Building Windows Store apps automatically - Part I - Introduction

When it comes to automating your Windows Store app builds, little resources are found when you need a setup outside of Microsoft’s comfortable environment. Let’s say your team uses Jenkins or Bamboo as a CI tool and you want to join in to build and test your app there too but you are faced with a few obstacles. How do we tackle store association? What about versioning? Can we run our unit tests from command line? Although none of these are hard to overcome, it does require searching through unknown depths of MSDN documentation. The good news is, I did that for you. So, without further ado, here’s a series of blogposts on how to setup automated builds with the proper tools. I will split this in 3 parts:

The source code of this series can be found on Github.

Source code


Having a wider background than just .NET, I was used to seeing makefiles to assist in building source code. A makefile is basically a series of predefined tasks. For example, such a task can be build, test or version the code. At first I was looking into MSBuild on how to make this happen but that did not seem like a straightforward, easily maintainable option. I don’t feel like messing with a .csproj file as it requires unloading a project and it’s not a spot where a lot of developers spend a lot of time in. It’s a good thing searching the internet for days can really pay off, as I found psake on Github that provided me with makefile capabilities in Powershell. I’m calling this a winner.

To start with psake, download the source code from Github and place the psake.ps1, psake.psm1, psake.psd1 and psake-config.ps1 in a folder called Build next to your solution. I choose to add them to my source code as there is no nice way to add those dependencies on the fly. This way everyone has access to the same build logic and there is no “but it works on my machine…”. Now that everything is in place, we can start creating our build file. The approach I have is that I create 2 files, one that holds the logic and a second one that holds all the different build flavors. As psake can handle nested builds, this is no problem at all. The template below can be used for your app.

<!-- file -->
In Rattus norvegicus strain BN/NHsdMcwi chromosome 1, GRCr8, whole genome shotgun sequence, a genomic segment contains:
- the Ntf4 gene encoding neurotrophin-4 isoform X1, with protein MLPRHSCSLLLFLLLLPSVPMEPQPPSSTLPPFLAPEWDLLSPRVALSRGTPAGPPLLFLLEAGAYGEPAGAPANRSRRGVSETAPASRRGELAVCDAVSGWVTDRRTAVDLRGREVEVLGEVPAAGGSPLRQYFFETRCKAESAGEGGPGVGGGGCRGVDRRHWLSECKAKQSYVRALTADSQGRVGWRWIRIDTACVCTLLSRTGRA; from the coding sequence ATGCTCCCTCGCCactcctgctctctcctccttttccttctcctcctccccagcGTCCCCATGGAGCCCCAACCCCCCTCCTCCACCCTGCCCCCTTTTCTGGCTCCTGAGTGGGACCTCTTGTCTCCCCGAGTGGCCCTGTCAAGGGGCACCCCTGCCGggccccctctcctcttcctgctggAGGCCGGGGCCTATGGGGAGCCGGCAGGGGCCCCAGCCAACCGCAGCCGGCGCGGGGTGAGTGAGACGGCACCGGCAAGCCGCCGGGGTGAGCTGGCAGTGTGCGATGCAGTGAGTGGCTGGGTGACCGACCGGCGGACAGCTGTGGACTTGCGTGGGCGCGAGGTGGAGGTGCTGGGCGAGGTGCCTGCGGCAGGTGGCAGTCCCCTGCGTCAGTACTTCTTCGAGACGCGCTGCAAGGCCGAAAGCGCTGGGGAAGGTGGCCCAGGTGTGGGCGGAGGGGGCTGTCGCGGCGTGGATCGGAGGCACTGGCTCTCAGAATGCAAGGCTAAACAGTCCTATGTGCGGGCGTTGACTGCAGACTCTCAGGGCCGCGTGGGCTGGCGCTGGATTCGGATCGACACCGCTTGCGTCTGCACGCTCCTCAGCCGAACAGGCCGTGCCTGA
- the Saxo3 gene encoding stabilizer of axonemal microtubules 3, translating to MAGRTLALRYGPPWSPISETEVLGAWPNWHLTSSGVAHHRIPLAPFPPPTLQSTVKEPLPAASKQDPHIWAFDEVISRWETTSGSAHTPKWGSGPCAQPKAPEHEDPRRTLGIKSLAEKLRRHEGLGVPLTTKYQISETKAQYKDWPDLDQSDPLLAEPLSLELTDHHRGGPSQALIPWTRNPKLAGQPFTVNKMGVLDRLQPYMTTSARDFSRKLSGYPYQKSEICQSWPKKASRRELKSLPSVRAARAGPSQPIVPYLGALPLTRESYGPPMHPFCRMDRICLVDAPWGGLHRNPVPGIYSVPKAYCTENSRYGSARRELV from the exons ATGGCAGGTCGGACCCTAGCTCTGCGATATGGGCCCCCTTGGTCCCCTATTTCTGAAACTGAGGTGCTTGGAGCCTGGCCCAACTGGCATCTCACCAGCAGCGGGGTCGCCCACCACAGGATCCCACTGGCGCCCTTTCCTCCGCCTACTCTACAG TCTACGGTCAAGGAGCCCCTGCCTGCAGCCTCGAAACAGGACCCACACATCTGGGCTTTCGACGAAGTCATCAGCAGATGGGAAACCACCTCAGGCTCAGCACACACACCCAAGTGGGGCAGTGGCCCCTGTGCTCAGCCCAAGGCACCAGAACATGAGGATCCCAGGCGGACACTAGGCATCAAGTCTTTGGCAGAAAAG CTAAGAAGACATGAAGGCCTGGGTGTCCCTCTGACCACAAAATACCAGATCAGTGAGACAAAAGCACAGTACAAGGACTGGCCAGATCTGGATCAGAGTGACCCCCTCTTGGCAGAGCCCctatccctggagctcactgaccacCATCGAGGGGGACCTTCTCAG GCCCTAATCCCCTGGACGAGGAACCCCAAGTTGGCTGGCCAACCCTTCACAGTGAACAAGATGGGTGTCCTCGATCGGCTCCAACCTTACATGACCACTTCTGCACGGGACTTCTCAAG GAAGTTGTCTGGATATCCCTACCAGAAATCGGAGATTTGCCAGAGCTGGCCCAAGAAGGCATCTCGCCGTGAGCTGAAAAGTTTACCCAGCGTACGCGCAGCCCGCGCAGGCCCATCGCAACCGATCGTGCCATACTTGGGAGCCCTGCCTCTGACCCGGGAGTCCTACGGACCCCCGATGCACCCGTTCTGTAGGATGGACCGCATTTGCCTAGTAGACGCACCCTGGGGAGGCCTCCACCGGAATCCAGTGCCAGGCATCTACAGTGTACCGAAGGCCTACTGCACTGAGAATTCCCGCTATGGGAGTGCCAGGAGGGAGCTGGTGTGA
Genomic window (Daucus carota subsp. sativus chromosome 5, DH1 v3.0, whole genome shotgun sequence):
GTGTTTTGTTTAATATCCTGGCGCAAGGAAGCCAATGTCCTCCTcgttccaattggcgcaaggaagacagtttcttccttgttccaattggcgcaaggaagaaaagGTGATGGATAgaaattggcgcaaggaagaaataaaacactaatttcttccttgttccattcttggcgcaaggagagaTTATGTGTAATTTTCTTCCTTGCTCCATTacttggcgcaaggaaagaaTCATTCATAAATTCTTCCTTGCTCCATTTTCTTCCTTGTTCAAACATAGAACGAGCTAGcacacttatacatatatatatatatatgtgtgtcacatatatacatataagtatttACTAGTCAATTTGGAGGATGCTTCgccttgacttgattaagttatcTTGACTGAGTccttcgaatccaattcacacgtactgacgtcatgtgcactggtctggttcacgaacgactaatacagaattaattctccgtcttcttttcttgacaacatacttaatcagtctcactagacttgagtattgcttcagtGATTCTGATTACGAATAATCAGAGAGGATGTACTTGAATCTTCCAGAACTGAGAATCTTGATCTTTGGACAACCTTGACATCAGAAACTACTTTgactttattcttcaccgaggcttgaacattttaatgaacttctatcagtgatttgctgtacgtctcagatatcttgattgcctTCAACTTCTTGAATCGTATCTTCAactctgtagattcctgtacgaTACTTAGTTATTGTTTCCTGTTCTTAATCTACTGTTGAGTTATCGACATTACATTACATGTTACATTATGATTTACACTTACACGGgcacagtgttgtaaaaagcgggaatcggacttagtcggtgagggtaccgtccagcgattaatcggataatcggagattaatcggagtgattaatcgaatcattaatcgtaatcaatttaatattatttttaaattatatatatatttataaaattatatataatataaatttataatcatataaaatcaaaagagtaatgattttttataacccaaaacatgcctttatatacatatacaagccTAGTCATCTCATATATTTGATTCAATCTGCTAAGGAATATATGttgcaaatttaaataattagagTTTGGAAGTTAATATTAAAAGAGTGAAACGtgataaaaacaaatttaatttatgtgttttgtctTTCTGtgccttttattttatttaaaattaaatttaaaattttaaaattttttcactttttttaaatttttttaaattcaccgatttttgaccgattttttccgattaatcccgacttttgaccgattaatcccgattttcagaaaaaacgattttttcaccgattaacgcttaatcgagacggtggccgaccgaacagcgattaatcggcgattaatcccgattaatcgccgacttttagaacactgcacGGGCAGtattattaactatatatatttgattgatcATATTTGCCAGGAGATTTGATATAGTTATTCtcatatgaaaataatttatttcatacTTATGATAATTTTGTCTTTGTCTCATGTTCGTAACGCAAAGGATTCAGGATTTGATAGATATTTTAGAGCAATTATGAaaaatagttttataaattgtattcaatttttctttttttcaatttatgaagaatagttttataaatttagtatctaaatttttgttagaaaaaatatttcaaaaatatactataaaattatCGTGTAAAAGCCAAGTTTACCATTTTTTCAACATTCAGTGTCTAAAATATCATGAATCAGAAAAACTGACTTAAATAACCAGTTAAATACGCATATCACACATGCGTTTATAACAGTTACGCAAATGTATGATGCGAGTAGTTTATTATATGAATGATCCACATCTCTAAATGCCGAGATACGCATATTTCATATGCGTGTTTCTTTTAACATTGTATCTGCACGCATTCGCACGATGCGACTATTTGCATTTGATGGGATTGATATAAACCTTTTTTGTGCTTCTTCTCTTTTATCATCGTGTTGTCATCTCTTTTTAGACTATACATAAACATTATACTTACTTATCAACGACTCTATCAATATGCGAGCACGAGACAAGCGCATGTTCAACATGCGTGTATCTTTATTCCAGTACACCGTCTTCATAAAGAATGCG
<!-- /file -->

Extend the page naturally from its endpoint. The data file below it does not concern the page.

{% gist f0aeb8e0b30e554d51e1334fce9109a2 %}

The template consists of several parts. First off you have Properties where you add variables which can be accessed by all of your tasks. Think of paths, build configurations, etc. We will talk more about that in Part II. The VerifyBuildProperties, VerifyTestProperties and VerifyVersionProperties tasks are used to validate the Properties before starting another task if needed. Psake is made so that whenever a task fails, the build will fail. Pretty useful when you need to find out what went wrong. You can find the output in the logs of your CI tool, or prompt when you build manually in your console using psake.

The other task are rather self explanatory, we have the usual suspects:

  • Build: build the app
  • Clean: clean the solution
  • Version: up the version umber by any logic you desire
  • RestorePackages: do a Nuget package restore
  • Test: run unit tests
  • Validate: run the WACK

You can specify a default task to execute when you invoke psake without specifying a task. In my case I defined that to be Build. You can see that Build depends on VerifyBuildProperties, Clean and RestorePackages. This means those will get executed sequentially before psake starts the Build task. You can add as many tasks to precede another one using -Depends, I believe it is good practice to have 1 default task with task dependencies that acts as the main build task and make sure the other tasks can be executed separately.

Now, one of the cool parts I mentioned earlier is that psake allows you to have nested statements. Say you have an app that actually has 2 Store apps linked to it, the regular production version and a beta version to limit distribution to select users. Building the app would be the same for both, but the Store association is different. Or maybe you have some compiler flags that allow for more features within the app. To do this we can create a flavors.ps1 file to hold all the app’s flavors. There we can call our psakefile.ps1 file to do the actual building and versioning by using different Properties values per flavor.

{% gist 1d0ccba14d229eccab3670e2f8e10ed5 %}

You notice that I once again define a default task, this time it builds the production app. If you want to build this, we can do so by typing

.\psake.ps1 .\flavors.ps1

to build the default task or

.\psake.ps1 .\flavors.ps1 Beta

to build the Beta app.

With all this set up we are now ready to create the actual implementations of the tasks in our psakefile.ps1 file. Join me in Part II to find out how to tackle this.